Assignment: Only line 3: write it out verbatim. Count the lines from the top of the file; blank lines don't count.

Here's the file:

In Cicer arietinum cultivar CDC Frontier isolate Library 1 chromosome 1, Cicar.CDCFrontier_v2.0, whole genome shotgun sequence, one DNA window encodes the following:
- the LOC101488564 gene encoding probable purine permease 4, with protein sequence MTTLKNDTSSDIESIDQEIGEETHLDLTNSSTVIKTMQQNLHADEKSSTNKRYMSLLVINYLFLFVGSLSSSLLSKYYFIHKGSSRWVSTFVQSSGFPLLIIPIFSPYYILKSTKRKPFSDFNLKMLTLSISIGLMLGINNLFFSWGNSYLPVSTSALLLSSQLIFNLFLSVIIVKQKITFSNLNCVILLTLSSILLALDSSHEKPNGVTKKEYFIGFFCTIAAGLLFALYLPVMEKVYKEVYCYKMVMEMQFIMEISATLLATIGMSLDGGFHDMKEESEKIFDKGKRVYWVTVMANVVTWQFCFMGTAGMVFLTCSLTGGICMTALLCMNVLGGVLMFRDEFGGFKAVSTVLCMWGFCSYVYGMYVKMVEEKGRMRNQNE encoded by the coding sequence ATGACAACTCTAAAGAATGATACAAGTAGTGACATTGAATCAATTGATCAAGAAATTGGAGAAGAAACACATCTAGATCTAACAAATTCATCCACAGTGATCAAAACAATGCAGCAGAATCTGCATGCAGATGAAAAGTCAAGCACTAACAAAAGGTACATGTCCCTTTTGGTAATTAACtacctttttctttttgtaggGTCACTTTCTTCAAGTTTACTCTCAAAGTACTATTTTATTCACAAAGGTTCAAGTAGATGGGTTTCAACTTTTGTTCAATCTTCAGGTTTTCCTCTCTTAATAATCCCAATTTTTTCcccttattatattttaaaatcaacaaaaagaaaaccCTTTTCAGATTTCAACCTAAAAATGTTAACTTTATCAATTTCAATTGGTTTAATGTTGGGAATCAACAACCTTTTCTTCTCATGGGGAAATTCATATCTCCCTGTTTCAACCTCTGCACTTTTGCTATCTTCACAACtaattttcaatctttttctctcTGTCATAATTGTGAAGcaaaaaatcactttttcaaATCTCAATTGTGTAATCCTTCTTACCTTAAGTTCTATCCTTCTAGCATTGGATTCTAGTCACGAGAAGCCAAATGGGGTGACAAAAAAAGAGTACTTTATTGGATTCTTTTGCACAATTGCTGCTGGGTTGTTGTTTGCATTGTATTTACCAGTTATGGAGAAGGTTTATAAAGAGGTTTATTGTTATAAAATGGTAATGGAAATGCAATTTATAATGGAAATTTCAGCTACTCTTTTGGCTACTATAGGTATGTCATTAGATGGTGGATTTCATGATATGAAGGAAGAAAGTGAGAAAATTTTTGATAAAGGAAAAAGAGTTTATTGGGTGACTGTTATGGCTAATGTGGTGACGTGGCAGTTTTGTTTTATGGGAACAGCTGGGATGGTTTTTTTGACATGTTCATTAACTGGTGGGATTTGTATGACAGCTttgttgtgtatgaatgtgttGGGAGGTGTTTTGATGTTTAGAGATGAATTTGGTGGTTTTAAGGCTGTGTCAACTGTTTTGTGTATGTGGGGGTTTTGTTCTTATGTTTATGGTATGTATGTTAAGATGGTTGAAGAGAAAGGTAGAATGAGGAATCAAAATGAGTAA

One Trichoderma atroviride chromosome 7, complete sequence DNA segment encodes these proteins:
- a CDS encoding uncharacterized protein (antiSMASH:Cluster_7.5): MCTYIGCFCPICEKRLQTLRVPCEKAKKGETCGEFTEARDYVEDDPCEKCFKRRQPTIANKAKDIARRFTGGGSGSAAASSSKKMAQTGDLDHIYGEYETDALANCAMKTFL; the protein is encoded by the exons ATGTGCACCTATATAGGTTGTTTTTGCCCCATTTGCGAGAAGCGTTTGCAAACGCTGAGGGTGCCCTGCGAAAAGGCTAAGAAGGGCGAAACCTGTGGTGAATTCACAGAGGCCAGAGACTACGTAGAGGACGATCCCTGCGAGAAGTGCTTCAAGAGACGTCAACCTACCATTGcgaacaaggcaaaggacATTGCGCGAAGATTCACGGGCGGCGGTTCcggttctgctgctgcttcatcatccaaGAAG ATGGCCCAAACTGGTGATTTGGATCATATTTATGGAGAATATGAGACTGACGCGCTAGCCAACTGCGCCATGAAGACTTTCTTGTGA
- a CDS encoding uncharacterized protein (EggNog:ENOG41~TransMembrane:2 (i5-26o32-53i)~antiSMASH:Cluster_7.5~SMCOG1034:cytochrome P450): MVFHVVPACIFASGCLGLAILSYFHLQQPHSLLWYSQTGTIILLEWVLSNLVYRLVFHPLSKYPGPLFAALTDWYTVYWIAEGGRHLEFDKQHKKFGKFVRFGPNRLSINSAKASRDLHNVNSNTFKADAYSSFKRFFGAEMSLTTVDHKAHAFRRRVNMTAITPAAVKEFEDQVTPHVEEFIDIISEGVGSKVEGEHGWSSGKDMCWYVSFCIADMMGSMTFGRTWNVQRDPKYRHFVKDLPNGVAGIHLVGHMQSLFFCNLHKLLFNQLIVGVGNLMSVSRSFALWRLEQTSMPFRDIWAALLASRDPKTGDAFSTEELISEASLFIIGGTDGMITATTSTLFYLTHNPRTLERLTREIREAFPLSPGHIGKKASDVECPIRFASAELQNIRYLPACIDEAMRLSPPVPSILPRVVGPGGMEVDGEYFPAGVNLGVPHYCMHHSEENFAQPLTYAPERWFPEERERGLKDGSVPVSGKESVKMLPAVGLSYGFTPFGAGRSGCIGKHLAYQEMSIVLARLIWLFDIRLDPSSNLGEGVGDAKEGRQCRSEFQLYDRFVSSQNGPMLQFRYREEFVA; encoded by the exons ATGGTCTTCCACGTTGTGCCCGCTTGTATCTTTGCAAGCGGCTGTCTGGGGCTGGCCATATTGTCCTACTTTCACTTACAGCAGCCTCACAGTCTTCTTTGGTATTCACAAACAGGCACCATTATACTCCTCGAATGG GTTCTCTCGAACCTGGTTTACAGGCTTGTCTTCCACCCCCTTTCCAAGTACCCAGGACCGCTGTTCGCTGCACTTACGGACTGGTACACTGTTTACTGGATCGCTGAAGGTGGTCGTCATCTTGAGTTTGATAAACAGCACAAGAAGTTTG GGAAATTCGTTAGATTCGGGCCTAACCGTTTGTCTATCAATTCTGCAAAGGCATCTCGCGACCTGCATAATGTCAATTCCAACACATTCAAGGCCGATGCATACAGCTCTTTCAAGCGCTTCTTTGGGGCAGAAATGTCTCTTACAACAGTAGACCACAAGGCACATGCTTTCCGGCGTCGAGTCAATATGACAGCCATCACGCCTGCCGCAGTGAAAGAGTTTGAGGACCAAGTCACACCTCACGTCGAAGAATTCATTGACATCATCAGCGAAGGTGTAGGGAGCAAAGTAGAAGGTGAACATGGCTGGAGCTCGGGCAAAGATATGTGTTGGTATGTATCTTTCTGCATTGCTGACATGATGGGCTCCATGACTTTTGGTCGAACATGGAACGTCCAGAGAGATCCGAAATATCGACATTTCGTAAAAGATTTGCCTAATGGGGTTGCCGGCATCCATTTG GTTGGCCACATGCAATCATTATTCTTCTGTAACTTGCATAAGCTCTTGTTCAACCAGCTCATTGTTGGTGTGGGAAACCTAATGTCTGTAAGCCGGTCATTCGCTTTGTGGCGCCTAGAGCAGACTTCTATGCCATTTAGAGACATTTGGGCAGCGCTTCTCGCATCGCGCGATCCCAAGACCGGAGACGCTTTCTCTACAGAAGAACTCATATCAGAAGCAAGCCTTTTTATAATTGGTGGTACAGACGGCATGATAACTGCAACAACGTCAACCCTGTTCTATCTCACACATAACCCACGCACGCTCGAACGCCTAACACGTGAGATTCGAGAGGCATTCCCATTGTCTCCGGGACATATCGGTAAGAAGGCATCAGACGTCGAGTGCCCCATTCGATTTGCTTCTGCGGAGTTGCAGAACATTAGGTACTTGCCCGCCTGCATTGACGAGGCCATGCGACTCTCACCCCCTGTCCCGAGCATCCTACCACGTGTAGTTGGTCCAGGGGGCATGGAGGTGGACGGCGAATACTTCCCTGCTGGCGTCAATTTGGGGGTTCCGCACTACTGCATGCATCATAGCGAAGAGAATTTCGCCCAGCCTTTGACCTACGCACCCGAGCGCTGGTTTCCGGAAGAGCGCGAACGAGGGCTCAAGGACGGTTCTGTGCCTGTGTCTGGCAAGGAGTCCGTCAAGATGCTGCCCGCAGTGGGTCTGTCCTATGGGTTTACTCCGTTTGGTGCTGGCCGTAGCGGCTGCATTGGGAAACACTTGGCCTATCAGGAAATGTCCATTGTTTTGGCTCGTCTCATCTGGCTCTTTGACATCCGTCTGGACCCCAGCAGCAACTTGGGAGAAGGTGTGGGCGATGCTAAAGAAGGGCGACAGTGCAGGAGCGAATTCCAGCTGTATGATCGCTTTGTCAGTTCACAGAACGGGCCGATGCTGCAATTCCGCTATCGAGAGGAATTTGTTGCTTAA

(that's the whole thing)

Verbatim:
One Trichoderma atroviride chromosome 7, complete sequence DNA segment encodes these proteins: